The 'other worlds' of the title here given to a gathering of miscellaneous pieces by C.S. Lewis are presumably Malcandra and Perelandra - Mars and Venus as they are revealed to Lewis's space-traveller, Elwin Ransom - and also perhaps the spiritual world as set against the natural. In the USA, however, the same collection has been published under the title On Stories. This is equally valid, since what Walter Hooper has usefully brought together is a score of essays and reviews in which Lewis outlines his theory of fiction and affords commentaries both on his own individual romances and on related depictions of imaginary regions and societies as varied as The Wind in the Willows, Nineteen Eight-Four and The Lord of the Rings. Two pieces, an admirable discussion of the novels of Charles Williams and a slightly odd 'Panegyric for Dorothy L. Sayers', are printed for the first time. Near the conclusion of the essay on Williams, he expresses himself as 'horribly afraid' that he may have given the impression that Wiliams was a moralist, and in several places he shows himself as anxious to obviate a related misconception about himself. In writing fiction he has never started off with any didactic intention, and much less any eristic impulse, but always simply from a picture or pictures swimming up in his mind - he doesn't know from where. 'All my seven Narnian books,' he says of his stories for children, 'began with seeing pictures in my head. At first there was not a story, just pictures. The Lion [The Lion, the Witch and the Wardrobe] began with a picture of a Faun carrying an umbrella and parcels in a snowy wood.' And similarly with his three 'science fiction books' for adults. 'The starting-point of the second novel, Perelandra, was my mental picture of the floating islands. The whole of the rest of my labours in a sense consisted of building up a world in which floating islands could exist. And then of course the story about an averted fall developed.'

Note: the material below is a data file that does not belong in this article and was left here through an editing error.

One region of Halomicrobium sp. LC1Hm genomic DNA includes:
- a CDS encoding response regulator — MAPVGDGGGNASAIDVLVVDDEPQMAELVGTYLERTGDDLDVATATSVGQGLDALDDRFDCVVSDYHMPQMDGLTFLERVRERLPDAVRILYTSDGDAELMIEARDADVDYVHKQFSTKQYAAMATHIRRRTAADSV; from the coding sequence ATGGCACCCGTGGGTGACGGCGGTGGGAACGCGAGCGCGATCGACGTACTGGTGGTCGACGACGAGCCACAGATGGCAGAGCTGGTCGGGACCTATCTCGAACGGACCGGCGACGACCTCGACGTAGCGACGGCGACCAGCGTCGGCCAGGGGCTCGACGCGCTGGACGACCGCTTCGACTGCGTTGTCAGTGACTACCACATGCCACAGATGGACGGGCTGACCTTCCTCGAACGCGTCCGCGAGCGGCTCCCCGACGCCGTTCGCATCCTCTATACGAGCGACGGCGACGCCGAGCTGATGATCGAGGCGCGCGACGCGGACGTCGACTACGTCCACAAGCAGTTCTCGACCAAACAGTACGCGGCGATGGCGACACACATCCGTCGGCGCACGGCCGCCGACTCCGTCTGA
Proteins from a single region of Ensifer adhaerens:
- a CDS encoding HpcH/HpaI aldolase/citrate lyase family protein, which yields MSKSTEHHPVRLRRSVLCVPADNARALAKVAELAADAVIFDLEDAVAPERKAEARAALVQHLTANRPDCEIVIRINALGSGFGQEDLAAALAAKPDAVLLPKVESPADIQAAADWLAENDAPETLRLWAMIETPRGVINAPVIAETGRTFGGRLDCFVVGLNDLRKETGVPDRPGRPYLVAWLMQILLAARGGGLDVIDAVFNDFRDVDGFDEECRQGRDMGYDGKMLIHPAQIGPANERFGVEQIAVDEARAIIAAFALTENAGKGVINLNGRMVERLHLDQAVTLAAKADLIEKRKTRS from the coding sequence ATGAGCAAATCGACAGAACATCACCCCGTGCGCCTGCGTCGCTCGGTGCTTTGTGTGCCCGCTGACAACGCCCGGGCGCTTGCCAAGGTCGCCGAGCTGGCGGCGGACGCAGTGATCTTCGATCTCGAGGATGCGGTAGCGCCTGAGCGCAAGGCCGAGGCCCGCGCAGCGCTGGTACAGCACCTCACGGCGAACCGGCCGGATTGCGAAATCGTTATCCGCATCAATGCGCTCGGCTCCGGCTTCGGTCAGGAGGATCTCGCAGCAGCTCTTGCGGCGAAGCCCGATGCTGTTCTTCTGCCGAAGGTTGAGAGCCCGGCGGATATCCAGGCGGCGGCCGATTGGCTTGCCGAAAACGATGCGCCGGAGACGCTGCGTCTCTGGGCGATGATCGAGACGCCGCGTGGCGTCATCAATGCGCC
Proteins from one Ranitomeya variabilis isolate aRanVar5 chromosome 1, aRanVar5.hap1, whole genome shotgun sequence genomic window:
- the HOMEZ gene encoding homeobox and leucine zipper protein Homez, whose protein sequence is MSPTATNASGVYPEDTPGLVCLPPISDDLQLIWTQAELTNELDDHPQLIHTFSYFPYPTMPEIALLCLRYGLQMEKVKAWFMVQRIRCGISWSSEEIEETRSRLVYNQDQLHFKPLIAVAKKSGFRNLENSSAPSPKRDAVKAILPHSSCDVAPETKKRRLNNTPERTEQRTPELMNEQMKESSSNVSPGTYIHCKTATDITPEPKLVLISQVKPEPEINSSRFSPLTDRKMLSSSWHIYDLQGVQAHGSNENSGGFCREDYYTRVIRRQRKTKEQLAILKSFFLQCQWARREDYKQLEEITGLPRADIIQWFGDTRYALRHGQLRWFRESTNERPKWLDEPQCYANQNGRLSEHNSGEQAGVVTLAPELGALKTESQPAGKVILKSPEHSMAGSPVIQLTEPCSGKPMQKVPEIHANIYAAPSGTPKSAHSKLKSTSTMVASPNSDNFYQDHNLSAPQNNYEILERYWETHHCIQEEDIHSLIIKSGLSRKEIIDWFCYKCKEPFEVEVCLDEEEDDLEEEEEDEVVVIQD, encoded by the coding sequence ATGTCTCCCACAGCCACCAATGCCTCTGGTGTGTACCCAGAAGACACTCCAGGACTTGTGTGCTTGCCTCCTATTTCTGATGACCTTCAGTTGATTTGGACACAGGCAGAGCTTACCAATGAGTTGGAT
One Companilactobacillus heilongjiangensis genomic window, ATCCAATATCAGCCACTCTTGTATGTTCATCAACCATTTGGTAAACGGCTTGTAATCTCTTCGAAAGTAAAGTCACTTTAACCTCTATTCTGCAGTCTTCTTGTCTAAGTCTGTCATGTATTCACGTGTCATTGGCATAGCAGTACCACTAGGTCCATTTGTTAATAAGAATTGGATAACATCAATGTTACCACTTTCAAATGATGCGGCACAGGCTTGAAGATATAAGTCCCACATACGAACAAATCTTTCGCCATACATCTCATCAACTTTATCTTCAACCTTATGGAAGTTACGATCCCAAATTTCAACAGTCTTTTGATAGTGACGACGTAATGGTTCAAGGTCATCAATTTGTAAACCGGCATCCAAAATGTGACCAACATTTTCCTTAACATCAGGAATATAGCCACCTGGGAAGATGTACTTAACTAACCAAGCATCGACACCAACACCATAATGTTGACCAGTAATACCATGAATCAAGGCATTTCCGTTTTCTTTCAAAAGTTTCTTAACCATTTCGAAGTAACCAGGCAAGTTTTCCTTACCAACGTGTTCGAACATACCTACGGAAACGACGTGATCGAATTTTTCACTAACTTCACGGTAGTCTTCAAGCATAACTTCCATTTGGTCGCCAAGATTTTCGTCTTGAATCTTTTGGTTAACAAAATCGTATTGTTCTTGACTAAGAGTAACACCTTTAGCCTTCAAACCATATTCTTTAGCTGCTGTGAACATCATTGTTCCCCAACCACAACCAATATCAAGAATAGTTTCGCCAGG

LRB 21 October 1982 | PDF Download